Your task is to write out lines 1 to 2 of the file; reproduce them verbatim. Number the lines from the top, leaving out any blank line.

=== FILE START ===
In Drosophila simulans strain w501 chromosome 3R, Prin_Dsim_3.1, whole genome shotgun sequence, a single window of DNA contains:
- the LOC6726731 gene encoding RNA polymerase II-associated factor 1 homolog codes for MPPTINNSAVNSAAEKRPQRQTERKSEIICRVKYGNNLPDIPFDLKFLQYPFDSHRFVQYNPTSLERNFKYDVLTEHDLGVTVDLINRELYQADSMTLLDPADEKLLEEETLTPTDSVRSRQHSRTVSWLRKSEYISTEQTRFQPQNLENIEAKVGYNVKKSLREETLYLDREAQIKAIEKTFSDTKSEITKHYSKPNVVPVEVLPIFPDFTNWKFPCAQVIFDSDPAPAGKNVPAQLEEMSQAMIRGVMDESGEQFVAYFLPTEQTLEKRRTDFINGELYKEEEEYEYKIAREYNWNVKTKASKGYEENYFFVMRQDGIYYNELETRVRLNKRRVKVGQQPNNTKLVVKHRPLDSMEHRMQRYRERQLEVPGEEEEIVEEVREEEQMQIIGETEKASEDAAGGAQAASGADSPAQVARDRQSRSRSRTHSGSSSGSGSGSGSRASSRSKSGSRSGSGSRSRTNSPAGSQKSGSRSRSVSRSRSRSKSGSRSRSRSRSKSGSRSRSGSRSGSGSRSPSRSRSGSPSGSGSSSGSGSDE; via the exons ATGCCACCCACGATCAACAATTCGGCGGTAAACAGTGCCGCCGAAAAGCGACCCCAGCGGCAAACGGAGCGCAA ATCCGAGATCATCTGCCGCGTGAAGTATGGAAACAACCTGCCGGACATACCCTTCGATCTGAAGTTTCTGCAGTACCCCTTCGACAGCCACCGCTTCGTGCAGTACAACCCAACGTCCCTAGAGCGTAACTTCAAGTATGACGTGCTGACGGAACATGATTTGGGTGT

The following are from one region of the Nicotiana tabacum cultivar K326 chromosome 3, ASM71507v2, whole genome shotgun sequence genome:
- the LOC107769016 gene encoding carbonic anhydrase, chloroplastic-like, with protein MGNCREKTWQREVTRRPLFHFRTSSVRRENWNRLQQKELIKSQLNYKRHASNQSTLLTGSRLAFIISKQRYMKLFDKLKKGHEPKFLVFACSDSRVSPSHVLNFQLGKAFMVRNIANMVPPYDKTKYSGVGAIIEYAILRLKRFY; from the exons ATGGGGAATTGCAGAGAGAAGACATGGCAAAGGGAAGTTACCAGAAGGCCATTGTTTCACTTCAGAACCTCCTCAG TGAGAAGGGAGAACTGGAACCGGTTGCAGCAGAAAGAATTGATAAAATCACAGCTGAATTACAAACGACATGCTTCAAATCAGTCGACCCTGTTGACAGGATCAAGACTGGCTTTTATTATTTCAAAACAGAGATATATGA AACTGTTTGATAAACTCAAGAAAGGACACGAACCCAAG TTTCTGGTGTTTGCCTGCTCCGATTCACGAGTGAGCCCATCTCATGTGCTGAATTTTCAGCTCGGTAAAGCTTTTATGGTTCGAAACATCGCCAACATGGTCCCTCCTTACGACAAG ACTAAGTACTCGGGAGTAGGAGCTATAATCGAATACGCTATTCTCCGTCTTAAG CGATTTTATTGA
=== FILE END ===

In Drosophila simulans strain w501 chromosome 3R, Prin_Dsim_3.1, whole genome shotgun sequence, a single window of DNA contains:
- the LOC6726731 gene encoding RNA polymerase II-associated factor 1 homolog codes for MPPTINNSAVNSAAEKRPQRQTERKSEIICRVKYGNNLPDIPFDLKFLQYPFDSHRFVQYNPTSLERNFKYDVLTEHDLGVTVDLINRELYQADSMTLLDPADEKLLEEETLTPTDSVRSRQHSRTVSWLRKSEYISTEQTRFQPQNLENIEAKVGYNVKKSLREETLYLDREAQIKAIEKTFSDTKSEITKHYSKPNVVPVEVLPIFPDFTNWKFPCAQVIFDSDPAPAGKNVPAQLEEMSQAMIRGVMDESGEQFVAYFLPTEQTLEKRRTDFINGELYKEEEEYEYKIAREYNWNVKTKASKGYEENYFFVMRQDGIYYNELETRVRLNKRRVKVGQQPNNTKLVVKHRPLDSMEHRMQRYRERQLEVPGEEEEIVEEVREEEQMQIIGETEKASEDAAGGAQAASGADSPAQVARDRQSRSRSRTHSGSSSGSGSGSGSRASSRSKSGSRSGSGSRSRTNSPAGSQKSGSRSRSVSRSRSRSKSGSRSRSRSRSKSGSRSRSGSRSGSGSRSPSRSRSGSPSGSGSSSGSGSDE; via the exons ATGCCACCCACGATCAACAATTCGGCGGTAAACAGTGCCGCCGAAAAGCGACCCCAGCGGCAAACGGAGCGCAA ATCCGAGATCATCTGCCGCGTGAAGTATGGAAACAACCTGCCGGACATACCCTTCGATCTGAAGTTTCTGCAGTACCCCTTCGACAGCCACCGCTTCGTGCAGTACAACCCAACGTCCCTAGAGCGTAACTTCAAGTATGACGTGCTGACGGAACATGATTTGGGTGT